Why the Monday blues means you should make your doctor"s appointment for the end of the week

Why the Monday blues means you should make doctors appointments for the end of the week Appointments made for the beginning of the week were missed more often than those at the endPatients may feel less able to cope with the prospect of being given bad news at the start of the working weekShifting appointments to Thursday and Friday could save NHS 60m a year, claim experts | UPDATED: 11:24 GMT, 17 December 2012 When booking a GP appointment, your best bet is to avoid the start of the week. For a study has found this is when patients are most likely to miss their consultations due to Monday morning blues. Study author Dr Rob Jenkins, from Glasgow University, said: 'Mondays are worst for missed appointments

NHS doctors to be forced to work weekends for the first time in push for improved seven-day a week care

NHS doctors to be forced to work weekends for the first time in push for improved seven-day a week care Oupatients appointments and surgical procedures could be carried out on Saturdays and Sundays for the first timeThe shake up is part of plans by Sir Bruce Keogh, medical director of the new NHS Commissioning Board | UPDATED: 23:19 GMT, 16 December 2012 Seven days: Sir Bruce Keogh plans to introduce seven day working to the NHS Doctors could be forced to work at weekends under plans to create a health service with supermarket-style opening hours. Sir Bruce Keogh, the NHS’s medical director, said that patients, like shoppers, should be entitled to the same quality of service on Saturday and Sunday as during the week. He said it was no longer acceptable for hospitals and GPs’ surgeries to operate for the convenience of their staff at the expense of patients and that clinics and day case operations should be available seven days a week.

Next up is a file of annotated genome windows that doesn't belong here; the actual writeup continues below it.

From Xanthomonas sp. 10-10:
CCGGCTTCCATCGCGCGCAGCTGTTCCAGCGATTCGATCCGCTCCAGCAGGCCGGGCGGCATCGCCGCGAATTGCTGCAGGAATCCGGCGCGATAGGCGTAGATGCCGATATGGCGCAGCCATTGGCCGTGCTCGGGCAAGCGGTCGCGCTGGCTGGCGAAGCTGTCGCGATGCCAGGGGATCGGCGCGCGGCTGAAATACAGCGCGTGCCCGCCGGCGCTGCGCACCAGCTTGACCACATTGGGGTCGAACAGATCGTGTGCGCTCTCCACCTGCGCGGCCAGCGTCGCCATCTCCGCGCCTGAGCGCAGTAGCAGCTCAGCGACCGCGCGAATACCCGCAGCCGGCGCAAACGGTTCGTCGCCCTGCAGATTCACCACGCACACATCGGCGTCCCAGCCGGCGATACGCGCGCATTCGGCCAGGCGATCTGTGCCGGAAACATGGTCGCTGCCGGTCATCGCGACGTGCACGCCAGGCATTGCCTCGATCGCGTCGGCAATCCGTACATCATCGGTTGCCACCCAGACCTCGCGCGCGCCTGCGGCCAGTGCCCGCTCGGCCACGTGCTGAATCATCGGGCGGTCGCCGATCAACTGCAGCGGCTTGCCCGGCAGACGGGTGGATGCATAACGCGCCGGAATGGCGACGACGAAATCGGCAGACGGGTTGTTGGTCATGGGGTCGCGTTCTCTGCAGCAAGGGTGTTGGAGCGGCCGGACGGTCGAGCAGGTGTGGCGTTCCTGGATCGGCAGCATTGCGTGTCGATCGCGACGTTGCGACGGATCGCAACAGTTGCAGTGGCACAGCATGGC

Miscarriage conveyor belt: Women in depths of despair are treated heartlessly by NHS staff, says watchdog

Miscarriage conveyor belt: Women in depths of despair are treated heartlessly by NHS staff, says watchdog A report by Nice says that patients who have lost their baby are often dealt with by 'insensitive' doctors, nurses and receptionistsMany are left to wait on wards where they can hear others giving birth, according to the report | UPDATED: 23:17 GMT, 11 December 2012 Distress: Women who suffer miscarriages are often dealt with by 'insensitive' doctors, nurses and receptionists, according to a new report Women who suffer miscarriages are being treated in a heartless ‘conveyor belt’ system, according to the NHS watchdog. Its report says patients who have lost their baby are often dealt with by ‘insensitive’ doctors, nurses and receptionists